Across North America, other indigenous communities are stepping up to formulate and enact climate action plans to protect their way of life. In 2019, the Karuk tribe of northern California released its climate adaptation plan with a recommendation to return to prescribed burning, an old idea that might help to ease California’s wildfire problems. The Tulalip tribes of Washington state are relocating nuisance beavers from urban areas back to traditional watersheds to help lower river temperatures and aid salmon populations; they are also redirecting agricultural runoff for electricity generation. The Jamestown S’Klallam tribe in Washington is removing invasive butterfly bushes from the banks of the Dungeness River to help protect its salmon. The Confederated Salish and Kootenai Tribes of Montana are gathering and planting seedlings of the whitebark pine that are more resistant to warming-related diseases such as blister rust. Alaskan tribes are using microscopy to identify harmful algae blooms spurred by warming waters. The list goes on.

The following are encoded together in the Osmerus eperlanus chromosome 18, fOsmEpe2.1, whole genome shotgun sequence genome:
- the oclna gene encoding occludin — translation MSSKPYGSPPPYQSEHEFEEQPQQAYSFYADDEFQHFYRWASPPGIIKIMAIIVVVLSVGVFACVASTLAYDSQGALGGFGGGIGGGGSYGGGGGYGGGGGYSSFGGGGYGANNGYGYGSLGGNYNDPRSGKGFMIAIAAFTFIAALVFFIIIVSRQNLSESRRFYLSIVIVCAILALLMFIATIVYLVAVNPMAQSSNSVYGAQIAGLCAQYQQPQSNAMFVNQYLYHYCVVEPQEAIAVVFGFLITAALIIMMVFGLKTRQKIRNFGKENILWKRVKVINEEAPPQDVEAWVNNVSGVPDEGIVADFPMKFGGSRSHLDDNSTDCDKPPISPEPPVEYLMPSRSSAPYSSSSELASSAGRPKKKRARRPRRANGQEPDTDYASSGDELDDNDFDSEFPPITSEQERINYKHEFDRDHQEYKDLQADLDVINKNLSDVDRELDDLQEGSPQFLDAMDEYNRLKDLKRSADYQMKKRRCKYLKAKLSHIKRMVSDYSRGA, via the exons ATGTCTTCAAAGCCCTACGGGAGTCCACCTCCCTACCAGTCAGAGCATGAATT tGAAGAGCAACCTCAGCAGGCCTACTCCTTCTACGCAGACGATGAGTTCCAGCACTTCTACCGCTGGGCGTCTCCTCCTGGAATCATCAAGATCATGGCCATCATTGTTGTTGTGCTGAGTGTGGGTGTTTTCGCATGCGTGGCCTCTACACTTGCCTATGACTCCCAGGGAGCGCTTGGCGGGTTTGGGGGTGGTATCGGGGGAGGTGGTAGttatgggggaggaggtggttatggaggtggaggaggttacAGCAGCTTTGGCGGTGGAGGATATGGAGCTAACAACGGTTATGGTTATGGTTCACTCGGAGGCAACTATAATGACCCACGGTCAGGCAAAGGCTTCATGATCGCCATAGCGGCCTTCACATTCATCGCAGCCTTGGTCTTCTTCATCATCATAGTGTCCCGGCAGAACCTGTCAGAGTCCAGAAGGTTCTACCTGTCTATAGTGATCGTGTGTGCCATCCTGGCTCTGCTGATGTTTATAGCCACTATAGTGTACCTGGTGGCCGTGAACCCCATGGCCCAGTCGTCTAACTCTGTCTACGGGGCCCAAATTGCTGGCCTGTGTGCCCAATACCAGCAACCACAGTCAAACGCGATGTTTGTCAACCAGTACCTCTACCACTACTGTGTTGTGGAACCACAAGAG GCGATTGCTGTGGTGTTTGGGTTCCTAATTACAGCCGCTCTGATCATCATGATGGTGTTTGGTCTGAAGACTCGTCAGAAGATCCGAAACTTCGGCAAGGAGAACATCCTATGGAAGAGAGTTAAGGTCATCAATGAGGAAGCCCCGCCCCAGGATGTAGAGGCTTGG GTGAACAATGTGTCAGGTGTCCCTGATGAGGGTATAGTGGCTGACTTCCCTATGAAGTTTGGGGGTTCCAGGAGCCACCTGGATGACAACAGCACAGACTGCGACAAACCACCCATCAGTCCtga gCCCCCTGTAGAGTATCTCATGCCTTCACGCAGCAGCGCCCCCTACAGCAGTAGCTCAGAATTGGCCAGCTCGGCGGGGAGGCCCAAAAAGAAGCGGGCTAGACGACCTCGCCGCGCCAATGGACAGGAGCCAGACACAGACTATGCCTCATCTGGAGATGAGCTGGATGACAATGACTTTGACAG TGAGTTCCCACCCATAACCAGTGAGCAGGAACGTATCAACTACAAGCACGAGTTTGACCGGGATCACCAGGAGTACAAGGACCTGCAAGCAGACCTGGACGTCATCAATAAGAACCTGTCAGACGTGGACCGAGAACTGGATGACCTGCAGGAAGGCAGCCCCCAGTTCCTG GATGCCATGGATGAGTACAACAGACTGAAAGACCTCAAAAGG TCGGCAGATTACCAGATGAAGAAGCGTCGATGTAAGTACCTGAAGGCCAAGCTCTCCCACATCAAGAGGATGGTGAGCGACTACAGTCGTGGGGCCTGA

You are here: / / / How Native Tribes Are Taking the Lead on Planning for Climate Change